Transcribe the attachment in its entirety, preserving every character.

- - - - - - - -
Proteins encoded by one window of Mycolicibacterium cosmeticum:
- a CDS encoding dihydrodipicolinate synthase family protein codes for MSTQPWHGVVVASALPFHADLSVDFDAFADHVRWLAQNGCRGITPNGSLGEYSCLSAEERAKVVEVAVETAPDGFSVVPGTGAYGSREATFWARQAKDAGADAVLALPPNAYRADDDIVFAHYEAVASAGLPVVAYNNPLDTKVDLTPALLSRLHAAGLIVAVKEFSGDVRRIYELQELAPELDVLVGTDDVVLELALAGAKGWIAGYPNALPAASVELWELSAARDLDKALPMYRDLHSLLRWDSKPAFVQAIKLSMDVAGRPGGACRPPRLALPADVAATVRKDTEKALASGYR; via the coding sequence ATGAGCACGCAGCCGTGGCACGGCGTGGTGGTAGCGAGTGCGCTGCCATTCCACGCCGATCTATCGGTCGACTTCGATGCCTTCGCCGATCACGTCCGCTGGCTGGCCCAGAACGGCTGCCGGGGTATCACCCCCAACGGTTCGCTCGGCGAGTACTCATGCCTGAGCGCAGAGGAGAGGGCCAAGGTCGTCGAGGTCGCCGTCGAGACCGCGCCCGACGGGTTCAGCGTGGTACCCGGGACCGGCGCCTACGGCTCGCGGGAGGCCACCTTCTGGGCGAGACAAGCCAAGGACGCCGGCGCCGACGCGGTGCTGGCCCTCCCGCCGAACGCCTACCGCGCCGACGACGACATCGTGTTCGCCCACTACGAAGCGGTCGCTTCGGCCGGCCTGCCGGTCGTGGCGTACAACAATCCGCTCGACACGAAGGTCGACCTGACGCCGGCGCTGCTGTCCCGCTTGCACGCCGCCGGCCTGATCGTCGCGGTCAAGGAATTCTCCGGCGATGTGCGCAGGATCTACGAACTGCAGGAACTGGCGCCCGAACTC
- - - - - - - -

Proteins encoded by one window of Mycolicibacterium cosmeticum:
- a CDS encoding dihydrodipicolinate synthase family protein codes for MSTQPWHGVVVASALPFHADLSVDFDAFADHVRWLAQNGCRGITPNGSLGEYSCLSAEERAKVVEVAVETAPDGFSVVPGTGAYGSREATFWARQAKDAGADAVLALPPNAYRADDDIVFAHYEAVASAGLPVVAYNNPLDTKVDLTPALLSRLHAAGLIVAVKEFSGDVRRIYELQELAPELDVLVGTDDVVLELALAGAKGWIAGYPNALPAASVELWELSAARDLDKALPMYRDLHSLLRWDSKPAFVQAIKLSMDVAGRPGGACRPPRLALPADVAATVRKDTEKALASGYR; via the coding sequence ATGAGCACGCAGCCGTGGCACGGCGTGGTGGTAGCGAGTGCGCTGCCATTCCACGCCGATCTATCGGTCGACTTCGATGCCTTCGCCGATCACGTCCGCTGGCTGGCCCAGAACGGCTGCCGGGGTATCACCCCCAACGGTTCGCTCGGCGAGTACTCATGCCTGAGCGCAGAGGAGAGGGCCAAGGTCGTCGAGGTCGCCGTCGAGACCGCGCCCGACGGGTTCAGCGTGGTACCCGGGACCGGCGCCTACGGCTCGCGGGAGGCCACCTTCTGGGCGAGACAAGCCAAGGACGCCGGCGCCGACGCGGTGCTGGCCCTCCCGCCGAACGCCTACCGCGCCGACGACGACATCGTGTTCGCCCACTACGAAGCGGTCGCTTCGGCCGGCCTGCCGGTCGTGGCGTACAACAATCCGCTCGACACGAAGGTCGACCTGACGCCGGCGCTGCTGTCCCGCTTGCACGCCGCCGGCCTGATCGTCGCGGTCAAGGAATTCTCCGGCGATGTGCGCAGGATCTACGAACTGCAGGAACTGGCGCCCGAACTC